Many of you who follow this blog know that Caseous Lymphadenitis has been an issue in the flock in the past. After an aggressive eradication campaign, the whole flock tested negative in March. However, my last CormoX ewe, Meadowlark, developed a very large and very concerning abscess on her cheek last week. Even though she tested negative for CL three times, I know that false negatives are not impossible and I didn’t feel I could risk having her cyst bursting, spreading illness around.
We separated Lark from the flock, but realized that we couldn’t just have her in the barn all alone. We had been on the fence about keeping Dalek after she had a premature single, failed to come into milk, and showed no signs of regaining any weight. We decided that it would be okay to let her go at this time also. So we transported both sheep back to the barn for a day. We had an on-farm slaughterer come and the deed was swift and stressless for both sheep. We got our answer about Dalek- massive lung damage from a bout with pneumonia. We had noticed her wheezing a bit, but our previous vet hadn’t heard anything in the lungs then. I assume that she had pneumonia at some point earlier in her life and was treated, but had sustained serious damage. If we hadn’t intervened, she would have died a slow and agonizing death.
I feel sad to lose such good ewes. Both were devoted mothers and herd leaders. I am so frustrated that this disease issue continues to worry the flock. I am committed to eliminating it, though, for the long-term wellbeing of the sheep in my care. I have to assume that any disease that packs the lymph nodes with nasty puss has to be painful as well as economically damaging. I will really miss them both.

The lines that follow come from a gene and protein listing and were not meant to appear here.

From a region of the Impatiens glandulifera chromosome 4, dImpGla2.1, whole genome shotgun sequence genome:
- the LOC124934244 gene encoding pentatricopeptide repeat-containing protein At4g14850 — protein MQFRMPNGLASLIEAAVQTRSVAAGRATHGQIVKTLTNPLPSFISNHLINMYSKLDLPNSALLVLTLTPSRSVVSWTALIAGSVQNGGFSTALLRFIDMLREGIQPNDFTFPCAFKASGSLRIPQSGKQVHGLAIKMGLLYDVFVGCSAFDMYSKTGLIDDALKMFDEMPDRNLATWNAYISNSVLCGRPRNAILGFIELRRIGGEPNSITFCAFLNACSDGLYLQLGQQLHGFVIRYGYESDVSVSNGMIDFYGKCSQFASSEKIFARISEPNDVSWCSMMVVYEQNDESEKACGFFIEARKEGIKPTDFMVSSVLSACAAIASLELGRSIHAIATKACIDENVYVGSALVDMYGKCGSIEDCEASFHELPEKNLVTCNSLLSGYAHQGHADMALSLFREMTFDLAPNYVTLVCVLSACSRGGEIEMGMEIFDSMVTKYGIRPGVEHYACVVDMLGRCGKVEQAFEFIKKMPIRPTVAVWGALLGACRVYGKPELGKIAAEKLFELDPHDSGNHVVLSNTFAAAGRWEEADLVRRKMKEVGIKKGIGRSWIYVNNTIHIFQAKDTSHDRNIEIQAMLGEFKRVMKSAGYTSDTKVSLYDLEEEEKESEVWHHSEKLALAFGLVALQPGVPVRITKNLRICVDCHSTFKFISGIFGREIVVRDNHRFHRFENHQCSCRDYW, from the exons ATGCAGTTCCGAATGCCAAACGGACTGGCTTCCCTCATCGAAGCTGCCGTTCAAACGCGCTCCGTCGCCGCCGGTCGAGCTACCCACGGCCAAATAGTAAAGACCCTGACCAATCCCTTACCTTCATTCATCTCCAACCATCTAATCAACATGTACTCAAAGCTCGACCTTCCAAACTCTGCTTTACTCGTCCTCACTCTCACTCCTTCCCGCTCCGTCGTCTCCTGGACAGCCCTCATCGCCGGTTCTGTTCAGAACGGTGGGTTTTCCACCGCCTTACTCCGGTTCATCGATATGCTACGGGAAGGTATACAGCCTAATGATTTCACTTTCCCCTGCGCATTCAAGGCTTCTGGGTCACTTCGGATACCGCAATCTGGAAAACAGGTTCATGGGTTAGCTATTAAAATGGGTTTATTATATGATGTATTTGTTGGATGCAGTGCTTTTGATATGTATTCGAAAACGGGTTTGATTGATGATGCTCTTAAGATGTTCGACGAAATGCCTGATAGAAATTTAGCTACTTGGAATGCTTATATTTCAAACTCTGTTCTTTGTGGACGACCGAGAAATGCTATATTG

The rest of the flock seems very happy out on pasture. The grass is rich and the ewes are gaining a bit of weight to counter the pounds they’ve milked off in the last few months. We also have our first new lamb in a while! Sheppenwolf had a single ram lamb this morning.
In my last post, I acknowledged the issue that has persisted in my flock for a number of years. I haven’t succeeded in getting them to be as productive as they need to be, and I’ve concluded that I’ll be better off working with a pure breed intended for the kind of farm we are starting.
Instead of picking a breed and then searching for good breeders, I’ve done the opposite – I’ve picked a great breeder and concluded that the breed meets my needs.
Sue Johnson has been raising Border Leicesters since the mid 1970s. She started with two 11 year old ewes, and told me that she’s been looking for straight backs and wide hips ever since. It shows. I decided to buy her ewes when I realized I couldn’t pick out any individuals in her flock that I *wouldn’t* happily own. They are beautiful and uniform, and Sue’s complete commitment to quality shows in every aspect of these sheep – right down to the color of the horn on their feet and the color of the skin on their eyes.
So we are buying 14 of them. Sue is reducing her flock significantly, and she has entrusted me to continue her progress. It’s almost like I’m adopting her children or arranging a marriage – we’ve discussed values and opinions of various practices to reassure ourselves that we are making the right choices. I’ll be calling Sue often to consult, especially when I’m trying to find rams in as limited a gene pool. I’m very grateful that she has entrusted her life’s work to us. I hope we can rise to the challenge!